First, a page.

I bought another 10 1/4 inch gauge locomotive a few months ago - I've started to get a bit of a weakness for this size, it's a bit like four inch scale traction engines, less a model, more a small "real" engine which you can sit on comfortably and drive using full-sized controls.
Given that the workshop was busy, it was some weeks before I could go and collect the engine. It had been pushed out of the shed awaiting my arrival, the idea being that I would steam it before loading. It hadn't been used in some years, the railway it lives on - a lovely scenic run of around a mile through woodland - was closed on the day I visited so I had the place to myself.
The engine itself has a reputation as a bit of a "goer", running on big wheels and with boiler pressed to 170psi. I hadn't driven it before, nor driven on its railway, so it was with slight trepidation I opened the regulator and set off down the line. The cylinders soon warmed through, draincocks shut and I settled down to a steady run around.
The engine's reputation was certainly well-earned, even running at speed it responded urgently to a pull on the regulator with a hint of wheel slip. The boiler seemed, on my short drive, free-steaming - rather too free-steaming actually, I entered one of the tunnels with safety valves just feathering, smoke drifting back from the chimney and not a clue which way the line went in the pitch black interior.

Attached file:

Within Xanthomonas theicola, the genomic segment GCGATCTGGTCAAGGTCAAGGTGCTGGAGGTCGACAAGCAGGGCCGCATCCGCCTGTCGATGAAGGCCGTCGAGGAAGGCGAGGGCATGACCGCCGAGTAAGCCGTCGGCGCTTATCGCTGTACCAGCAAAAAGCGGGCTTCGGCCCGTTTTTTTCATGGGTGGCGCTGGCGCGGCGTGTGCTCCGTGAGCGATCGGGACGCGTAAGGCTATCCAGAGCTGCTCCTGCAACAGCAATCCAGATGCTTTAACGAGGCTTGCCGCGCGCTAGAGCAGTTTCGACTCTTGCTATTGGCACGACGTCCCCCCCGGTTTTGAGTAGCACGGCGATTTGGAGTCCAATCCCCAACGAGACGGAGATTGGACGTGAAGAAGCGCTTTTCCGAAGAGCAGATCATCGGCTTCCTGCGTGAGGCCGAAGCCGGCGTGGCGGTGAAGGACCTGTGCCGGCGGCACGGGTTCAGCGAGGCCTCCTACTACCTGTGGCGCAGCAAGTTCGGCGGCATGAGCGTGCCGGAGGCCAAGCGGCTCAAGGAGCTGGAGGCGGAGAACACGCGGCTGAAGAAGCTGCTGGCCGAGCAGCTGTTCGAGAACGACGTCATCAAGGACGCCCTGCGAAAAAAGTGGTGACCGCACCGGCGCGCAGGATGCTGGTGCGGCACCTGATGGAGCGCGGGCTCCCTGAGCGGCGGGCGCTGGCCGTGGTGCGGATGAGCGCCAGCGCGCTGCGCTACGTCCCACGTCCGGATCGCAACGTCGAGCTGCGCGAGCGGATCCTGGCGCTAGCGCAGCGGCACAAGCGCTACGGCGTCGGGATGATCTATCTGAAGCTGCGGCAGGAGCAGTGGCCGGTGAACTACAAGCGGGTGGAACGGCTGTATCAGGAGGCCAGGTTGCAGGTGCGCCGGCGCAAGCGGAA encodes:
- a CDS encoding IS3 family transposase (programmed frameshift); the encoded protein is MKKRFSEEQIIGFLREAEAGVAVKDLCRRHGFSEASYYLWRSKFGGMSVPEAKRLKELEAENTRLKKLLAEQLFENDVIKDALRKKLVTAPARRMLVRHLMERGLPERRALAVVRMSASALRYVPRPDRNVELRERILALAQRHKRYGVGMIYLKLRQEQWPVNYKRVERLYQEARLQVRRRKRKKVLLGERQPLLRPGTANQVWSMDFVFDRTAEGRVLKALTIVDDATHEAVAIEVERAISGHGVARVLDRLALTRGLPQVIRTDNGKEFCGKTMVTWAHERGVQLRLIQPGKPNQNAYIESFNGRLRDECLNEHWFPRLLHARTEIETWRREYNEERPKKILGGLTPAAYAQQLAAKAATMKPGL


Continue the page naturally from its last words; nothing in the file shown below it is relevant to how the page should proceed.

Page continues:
I eased off to what must have been no more than a walking pace, as the roof passed by inches above my head, speculating on the likelihood that anything had been left in the tunnel to keep out of the weather - a rake of coaches, a few tipper wagons... It was with some relief I saw sunlight appearing in the distance as the engine emerged into the autumn sunshine.
Safely back at the shed, it was less than an hour's work to drop the fire, blow the boiler down and get loaded before a steady trundle home. It hasn't been out since, although I'm hoping to take it to a friend's railway in the next village as soon as I get a day free.